November 30, 2014


This is a serious but predictable examination of the life of a Hollywood movie star and the humanity that is robbed from him. This is as accurate as we can expect coming from someone as intimate to this lifestyle as Ms. Coppola is. And it is not a wonder then that we hear about drug addictions, drug overdoses, and suicidal attempts that come out of those humans who are simply promotional vehicles, spigots for corporate income as it were.


The film does not tend one way or another in suggesting the morality of the character or of his environment. Even at the climactic cry for help with no one to listen to him because, frankly, no one cares who he is. Yes, the film makes it very clear people care about what he represents, but this form of celebrity and fame that he carries around his neck is really just an inlet for people to exploit him. The most common perpetrator of this exploitation in fact is not his employers, who shuffle him around the globe for their business interests, but the women that are constantly around him. And they all want to fuck him, as quickly as possible. Toward which end however? It’s almost a form of pseudo-masturbation, that they are attracted and even obligated by the social status of the man to use him. But the practice of copulating is not toward anything higher than a girlfriend story. They don’t actually see him as being a father as much as a glorified dildo which they can generate pride and validation for having used.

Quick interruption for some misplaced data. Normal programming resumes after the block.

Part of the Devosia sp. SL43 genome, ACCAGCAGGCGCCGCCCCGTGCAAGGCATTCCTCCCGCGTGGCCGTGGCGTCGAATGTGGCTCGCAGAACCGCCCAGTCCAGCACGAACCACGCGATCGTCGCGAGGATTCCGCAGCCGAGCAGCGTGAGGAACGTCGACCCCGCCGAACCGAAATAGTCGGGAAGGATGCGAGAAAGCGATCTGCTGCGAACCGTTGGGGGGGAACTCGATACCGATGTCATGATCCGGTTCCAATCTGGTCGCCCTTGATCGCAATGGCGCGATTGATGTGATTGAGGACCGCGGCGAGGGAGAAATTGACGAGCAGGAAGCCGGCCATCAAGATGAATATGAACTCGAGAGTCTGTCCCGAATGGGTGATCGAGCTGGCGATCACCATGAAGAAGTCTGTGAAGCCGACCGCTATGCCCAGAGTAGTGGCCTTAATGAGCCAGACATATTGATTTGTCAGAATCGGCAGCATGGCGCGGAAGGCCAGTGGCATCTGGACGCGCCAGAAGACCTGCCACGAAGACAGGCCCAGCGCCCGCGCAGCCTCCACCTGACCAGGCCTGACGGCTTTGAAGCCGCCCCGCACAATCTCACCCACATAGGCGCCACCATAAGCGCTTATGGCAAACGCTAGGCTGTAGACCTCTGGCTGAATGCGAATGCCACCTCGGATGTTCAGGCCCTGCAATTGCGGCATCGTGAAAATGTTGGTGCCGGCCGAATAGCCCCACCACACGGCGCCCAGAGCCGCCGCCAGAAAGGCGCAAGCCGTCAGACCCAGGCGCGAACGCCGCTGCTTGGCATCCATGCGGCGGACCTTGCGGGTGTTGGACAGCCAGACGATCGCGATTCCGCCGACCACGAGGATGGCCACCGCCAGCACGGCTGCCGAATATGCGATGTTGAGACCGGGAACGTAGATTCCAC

Of course he is complicit in the delivery which is why no one will find sympathy for him. Yet that, I think, is what ought to be had. His rudeness and inconsideration toward his fellow female actors clearly depicted months later shows that his behavior or rather his personality does not need to be refined in order to bed anybody. He himself as playing the dildo is not looking for anything higher and doesn’t need to develop a perfectionistic attitude toward living. This is even clear and typical in Hollywood for his lack of propriety while inhabiting luxurious destinations. And to a larger extent, this is a commentary on the results of capitalism toward benefiting people not with things they do not deserve, but rather, things that they do not know how to handle.


He is in crisis as the film finishes because he got what he wished. Spiritual refinement was completely unnecessary. And this is the clear distinction between the proletariat and the bourgeoisie and the clear crisis that exists in capitalism: it revokes the necessity of having a spiritual life in order to survive one’s humanity.


Grade: A



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